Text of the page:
To his astonishment, the essay was only marked “Good on the Whole.” But by then, in 1937, the regime was closing in on Jewish pupils and on those who taught them, and when he chose the dramatist Gerhart Hauptmann as the subject for his oral Abitur, or matriculation, examination, the headmaster interrupted him to ask for the correct National Socialist attitude toward Hauptmann.
There would be no university place for Marcel Reich. His parents retreated to Poland again, leaving this impassioned Jewish teenager to wander from theater to opera house and to read the banned books which could still be fished out of the municipal libraries. The cultural life of the city was still rich, sharpened by the dangers of Nazi censorship; he worshiped great actors like Gustav Gründgens, lost his virginity to an actress, and held intense conversations on park benches with a Jewish girl who—in a future Communist Germany—was to become the wonderful Berlin Ensemble performer Angelika Hurwicz. Romantically, he thought of himself as Thomas Mann’s Tonio Kröger, a homeless soul who was “sick to death of being a portrayer of humanity and having no share in human experience.”
His share was soon to come. In October 1938, a month before the Kristallnacht pogrom, he was arrested and expelled from Germany as a Jew of Polish nationality. He had time to grab one book, a minor Balzac novel, and a spare handkerchief. But, as he writes, he took with him “invisible luggage… the German language, and a literature, the German literature.”
Marcel Reich, now eighteen years old, could still speak passable Polish, but in Warsaw “everything was strange to me, and Poland has always remained a little like that”: the country of his birth and his exile, but never a homeland. Back with his family, he gave German lessons and, to his lasting joy, discovered Polish poetry. It was a brief interval. In September 1939, less than a year after his return, Germany invaded Poland.
What follows is one of the great witness statements at the trial of “European civilization.” It is not that Ranicki’s book somehow changes gear at this point. On the contrary, it is the continuity of his story that makes it so precious and so heartbreaking. Ranicki carries forward the tale of one young man’s development, as alert to the Jews and German soldiers in dying Warsaw as he was to the actors and schoolteachers of Berlin, and as fascinated by his own emotions and self-discoveries in the ghetto as he had been as a German schoolboy. There are no heroics or grand laments here. They are superfluous. Ranicki saw everything, except the inside of the cattle cars heading for the gas chamber at Treblinka, and he remembers everything, with a sensitivity trained by Schiller, Shakespeare, Mozart—even by Wagner.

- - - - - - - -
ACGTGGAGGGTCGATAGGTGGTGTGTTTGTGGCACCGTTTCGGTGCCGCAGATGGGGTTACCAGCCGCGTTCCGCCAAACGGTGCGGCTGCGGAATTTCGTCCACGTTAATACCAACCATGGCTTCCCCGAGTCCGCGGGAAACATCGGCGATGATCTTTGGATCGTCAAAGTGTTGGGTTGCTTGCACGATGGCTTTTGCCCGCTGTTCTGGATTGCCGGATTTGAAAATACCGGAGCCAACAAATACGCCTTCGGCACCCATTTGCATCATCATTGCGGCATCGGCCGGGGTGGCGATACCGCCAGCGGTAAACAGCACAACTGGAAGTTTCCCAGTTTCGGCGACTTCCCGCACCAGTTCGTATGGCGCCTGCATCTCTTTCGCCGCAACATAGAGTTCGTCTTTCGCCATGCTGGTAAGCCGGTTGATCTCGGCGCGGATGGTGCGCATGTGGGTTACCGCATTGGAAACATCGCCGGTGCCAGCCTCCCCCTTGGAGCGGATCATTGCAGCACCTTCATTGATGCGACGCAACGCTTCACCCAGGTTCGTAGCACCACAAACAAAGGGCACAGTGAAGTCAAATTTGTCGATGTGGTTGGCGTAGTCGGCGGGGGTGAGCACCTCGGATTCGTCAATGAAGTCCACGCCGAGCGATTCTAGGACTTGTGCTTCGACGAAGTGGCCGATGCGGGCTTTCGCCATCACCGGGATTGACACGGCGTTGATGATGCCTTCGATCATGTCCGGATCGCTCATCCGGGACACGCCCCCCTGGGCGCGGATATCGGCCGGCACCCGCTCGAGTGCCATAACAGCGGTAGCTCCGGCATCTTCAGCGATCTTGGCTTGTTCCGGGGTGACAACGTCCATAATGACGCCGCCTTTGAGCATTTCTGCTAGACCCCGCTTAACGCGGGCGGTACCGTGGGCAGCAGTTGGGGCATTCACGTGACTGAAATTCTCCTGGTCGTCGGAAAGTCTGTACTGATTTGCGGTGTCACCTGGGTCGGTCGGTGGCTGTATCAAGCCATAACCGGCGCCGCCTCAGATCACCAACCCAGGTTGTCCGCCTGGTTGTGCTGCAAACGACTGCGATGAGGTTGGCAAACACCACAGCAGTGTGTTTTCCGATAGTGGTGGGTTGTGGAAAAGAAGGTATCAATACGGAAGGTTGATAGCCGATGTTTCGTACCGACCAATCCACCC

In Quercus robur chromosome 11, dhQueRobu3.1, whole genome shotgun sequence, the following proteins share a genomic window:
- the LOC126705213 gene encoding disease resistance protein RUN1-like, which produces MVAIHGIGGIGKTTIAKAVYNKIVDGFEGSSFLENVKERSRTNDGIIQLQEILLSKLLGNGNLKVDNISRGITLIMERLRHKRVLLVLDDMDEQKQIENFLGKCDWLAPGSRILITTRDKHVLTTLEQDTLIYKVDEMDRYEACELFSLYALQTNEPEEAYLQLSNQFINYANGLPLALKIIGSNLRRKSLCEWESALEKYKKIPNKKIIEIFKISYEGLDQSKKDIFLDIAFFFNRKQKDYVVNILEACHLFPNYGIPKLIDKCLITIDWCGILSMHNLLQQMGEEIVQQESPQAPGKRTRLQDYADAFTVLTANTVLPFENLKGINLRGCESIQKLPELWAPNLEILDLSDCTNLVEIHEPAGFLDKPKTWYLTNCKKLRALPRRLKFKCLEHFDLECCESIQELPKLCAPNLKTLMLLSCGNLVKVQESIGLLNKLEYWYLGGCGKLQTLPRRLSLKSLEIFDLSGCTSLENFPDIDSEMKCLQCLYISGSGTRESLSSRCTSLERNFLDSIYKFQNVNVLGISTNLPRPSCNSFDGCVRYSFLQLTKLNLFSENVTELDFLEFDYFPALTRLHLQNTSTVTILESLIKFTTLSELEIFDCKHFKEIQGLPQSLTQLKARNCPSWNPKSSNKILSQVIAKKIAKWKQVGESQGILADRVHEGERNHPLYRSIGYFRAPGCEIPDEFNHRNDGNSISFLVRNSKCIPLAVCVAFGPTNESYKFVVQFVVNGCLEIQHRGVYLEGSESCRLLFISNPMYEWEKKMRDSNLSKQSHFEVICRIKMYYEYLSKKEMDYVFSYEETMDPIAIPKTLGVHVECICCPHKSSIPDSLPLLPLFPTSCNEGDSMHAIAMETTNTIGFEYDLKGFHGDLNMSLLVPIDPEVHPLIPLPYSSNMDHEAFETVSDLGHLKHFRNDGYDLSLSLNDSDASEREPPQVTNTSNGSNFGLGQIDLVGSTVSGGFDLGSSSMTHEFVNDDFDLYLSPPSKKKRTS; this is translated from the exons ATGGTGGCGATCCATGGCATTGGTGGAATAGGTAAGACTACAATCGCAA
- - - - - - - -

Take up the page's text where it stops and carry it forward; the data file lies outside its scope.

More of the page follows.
Anyone who survived did so by bizarre chance—the winning tickets in a lottery. This was true of Ranicki; he came safely through not one but many selections for the gas chamber in which an indifferent young Nazi with a riding crop pointed left for death or right for life. (People of disheveled or neglected appearance were always sent to the trains, and Ranicki, naturally dark-complexioned, formed the habit of shaving twice a day—a habit which he has never been able to give up.) But his German fluency helped him too. He was taken on by the Judenrat (the Jewish Council which ran the ghetto for the Germans) as a translator, and Judenrat staff were at first relatively secure from the shootings and roundups. In this job, he came to know Emanuel Ringelblum, the secret chronicler of the ghetto whose buried archives were dug out of the ruins years after the war. He was even closer to his chief, Adam Czerniaków, the tragic chairman of the Jewish Council. Czerniaków, with his white suit, straw hat, and little car, behaved as if there was a future. Only when the SS told him that the entire population of the ghetto was to be “resettled in the east,” starting that day, did he go to his office and take cyanide.
Young Marcel Reich took the minutes of that meeting with Sturmbahnführer Hermann Höfle, on July 22, 1942. He is probably the only living witness to the encounter. He remembers that it was a warm day, that the Judenrat building was surrounded by SS troops who played Strauss waltzes on a gramophone when they grew bored, that the main noise inside the room when Höfle stopped speaking was the clatter of his own broken-down typewriter and the clicking as SS officers took photographs. Höfle added conversationally that if the Judenrat had any problems about carrying out this order he would hang them all in the children’s playground across the road.
The order also stated that workers in the Jewish Council and their wives would be exempted. Marcel Reich married his Tosia that very evening, in a hasty ceremony conducted by a theologian for want of a rabbi. The deportations began, and soon, in spite of the order, selections began in the Judenrat itself. On September 5 came the “Big Selection.” The entire remaining population was rounded up apart from a few thousand given “life numbers.” Marcel and Tosia got numbers. Marcel’s parents did not, and he looked at them for the last time as the riding-crop pointed them away. “I still see them: my helpless father and my mother in her smart trench-coat from a department store near the Berlin Gedächtniskirche. The last words Tosia heard from my mother were: ‘Look after Marcel.’”